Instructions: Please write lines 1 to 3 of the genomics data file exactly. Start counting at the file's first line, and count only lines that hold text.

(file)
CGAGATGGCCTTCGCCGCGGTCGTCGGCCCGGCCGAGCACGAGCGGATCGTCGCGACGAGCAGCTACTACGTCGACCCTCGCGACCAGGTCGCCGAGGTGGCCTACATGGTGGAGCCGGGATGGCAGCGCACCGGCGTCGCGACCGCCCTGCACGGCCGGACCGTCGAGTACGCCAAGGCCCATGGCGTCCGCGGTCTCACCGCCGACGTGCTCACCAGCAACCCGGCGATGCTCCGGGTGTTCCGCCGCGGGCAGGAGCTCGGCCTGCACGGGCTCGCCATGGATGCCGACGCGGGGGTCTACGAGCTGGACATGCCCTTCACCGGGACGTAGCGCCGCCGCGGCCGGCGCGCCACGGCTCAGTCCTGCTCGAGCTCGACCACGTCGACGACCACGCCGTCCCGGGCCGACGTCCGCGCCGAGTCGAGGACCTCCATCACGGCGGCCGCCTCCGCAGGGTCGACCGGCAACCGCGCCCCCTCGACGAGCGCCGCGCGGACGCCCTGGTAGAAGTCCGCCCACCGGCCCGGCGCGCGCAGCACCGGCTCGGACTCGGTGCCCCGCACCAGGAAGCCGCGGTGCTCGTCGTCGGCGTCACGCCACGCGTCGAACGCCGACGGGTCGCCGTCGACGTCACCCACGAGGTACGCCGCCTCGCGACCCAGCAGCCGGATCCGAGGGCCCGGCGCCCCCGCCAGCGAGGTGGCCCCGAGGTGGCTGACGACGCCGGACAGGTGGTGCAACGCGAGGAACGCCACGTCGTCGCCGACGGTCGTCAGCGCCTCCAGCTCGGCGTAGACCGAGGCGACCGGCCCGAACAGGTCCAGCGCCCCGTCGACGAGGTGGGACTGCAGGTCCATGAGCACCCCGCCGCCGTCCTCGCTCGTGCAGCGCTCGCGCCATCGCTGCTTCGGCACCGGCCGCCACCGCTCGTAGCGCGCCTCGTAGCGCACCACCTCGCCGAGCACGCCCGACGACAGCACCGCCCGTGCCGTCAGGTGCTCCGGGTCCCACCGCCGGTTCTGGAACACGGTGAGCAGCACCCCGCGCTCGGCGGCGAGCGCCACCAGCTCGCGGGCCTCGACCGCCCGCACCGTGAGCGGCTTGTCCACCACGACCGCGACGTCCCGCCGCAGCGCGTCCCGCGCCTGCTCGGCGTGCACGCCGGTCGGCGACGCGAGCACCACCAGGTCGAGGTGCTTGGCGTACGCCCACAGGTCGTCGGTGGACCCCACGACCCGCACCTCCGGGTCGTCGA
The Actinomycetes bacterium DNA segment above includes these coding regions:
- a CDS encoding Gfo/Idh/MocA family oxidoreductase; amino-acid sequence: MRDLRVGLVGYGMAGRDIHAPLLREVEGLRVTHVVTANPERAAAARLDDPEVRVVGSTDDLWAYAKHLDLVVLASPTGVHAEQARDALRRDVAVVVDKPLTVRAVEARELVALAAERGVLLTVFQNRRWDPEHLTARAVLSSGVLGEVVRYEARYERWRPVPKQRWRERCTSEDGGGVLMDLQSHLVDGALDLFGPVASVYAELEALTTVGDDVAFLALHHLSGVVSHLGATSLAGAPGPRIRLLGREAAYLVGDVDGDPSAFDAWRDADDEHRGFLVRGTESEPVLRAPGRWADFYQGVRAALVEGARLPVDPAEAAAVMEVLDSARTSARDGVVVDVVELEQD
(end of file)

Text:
CGAGATGGCCTTCGCCGCGGTCGTCGGCCCGGCCGAGCACGAGCGGATCGTCGCGACGAGCAGCTACTACGTCGACCCTCGCGACCAGGTCGCCGAGGTGGCCTACATGGTGGAGCCGGGATGGCAGCGCACCGGCGTCGCGACCGCCCTGCACGGCCGGACCGTCGAGTACGCCAAGGCCCATGGCGTCCGCGGTCTCACCGCCGACGTGCTCACCAGCAACCCGGCGATGCTCCGGGTGTTCCGCCGCGGGCAGGAGCTCGGCCTGCACGGGCTCGCCATGGATGCCGACGCGGGGGTCTACGAGCTGGACATGCCCTTCACCGGGACGTAGCGCCGCCGCGGCCGGCGCGCCACGGCTCAGTCCTGCTCGAGCTCGACCACGTCGACGACCACGCCGTCCCGGGCCGACGTCCGCGCCGAGTCGAGGACCTCCATCACGGCGGCCGCCTCCGCAGGGTCGACCGGCAACCGCGCCCCCTCGACGAGCGCCGCGCGGACGCCCTGGTAGAAGTCCGCCCACCGGCCCGGCGCGCGCAGCACCGGCTCGGACTCGGTGCCCCGCACCAGGAAGCCGCGGTGCTCGTCGTCGGCGTCACGCCACGCGTCGAACGCCGACGGGTCGCCGTCGACGTCACCCACGAGGTACGCCGCCTCGCGACCCAGCAGCCGGATCCGAGGGCCCGGCGCCCCCGCCAGCGAGGTGGCCCCGAGGTGGCTGACGACGCCGGACAGGTGGTGCAACGCGAGGAACGCCACGTCGTCGCCGACGGTCGTCAGCGCCTCCAGCTCGGCGTAGACCGAGGCGACCGGCCCGAACAGGTCCAGCGCCCCGTCGACGAGGTGGGACTGCAGGTCCATGAGCACCCCGCCGCCGTCCTCGCTCGTGCAGCGCTCGCGCCATCGCTGCTTCGGCACCGGCCGCCACCGCTCGTAGCGCGCCTCGTAGCGCACCACCTCGCCGAGCACGCCCGACGACAGCACCGCCCGTGCCGTCAGGTGCTCCGGGTCCCACCGCCGGTTCTGGAACACGGTGAGCAGCACCCCGCGCTCGGCGGCGAGCGCCACCAGCTCGCGGGCCTCGACCGCCCGCACCGTGAGCGGCTTGTCCACCACGACCGCGACGTCCCGCCGCAGCGCGTCCCGCGCCTGCTCGGCGTGCACGCCGGTCGGCGACGCGAGCACCACCAGGTCGAGGTGCTTGGCGTACGCCCACAGGTCGTCGGTGGACCCCACGACCCGCACCTCCGGGTCGTCGA
The Actinomycetes bacterium DNA segment above includes these coding regions:
- a CDS encoding Gfo/Idh/MocA family oxidoreductase; amino-acid sequence: MRDLRVGLVGYGMAGRDIHAPLLREVEGLRVTHVVTANPERAAAARLDDPEVRVVGSTDDLWAYAKHLDLVVLASPTGVHAEQARDALRRDVAVVVDKPLTVRAVEARELVALAAERGVLLTVFQNRRWDPEHLTARAVLSSGVLGEVVRYEARYERWRPVPKQRWRERCTSEDGGGVLMDLQSHLVDGALDLFGPVASVYAELEALTTVGDDVAFLALHHLSGVVSHLGATSLAGAPGPRIRLLGREAAYLVGDVDGDPSAFDAWRDADDEHRGFLVRGTESEPVLRAPGRWADFYQGVRAALVEGARLPVDPAEAAAVMEVLDSARTSARDGVVVDVVELEQD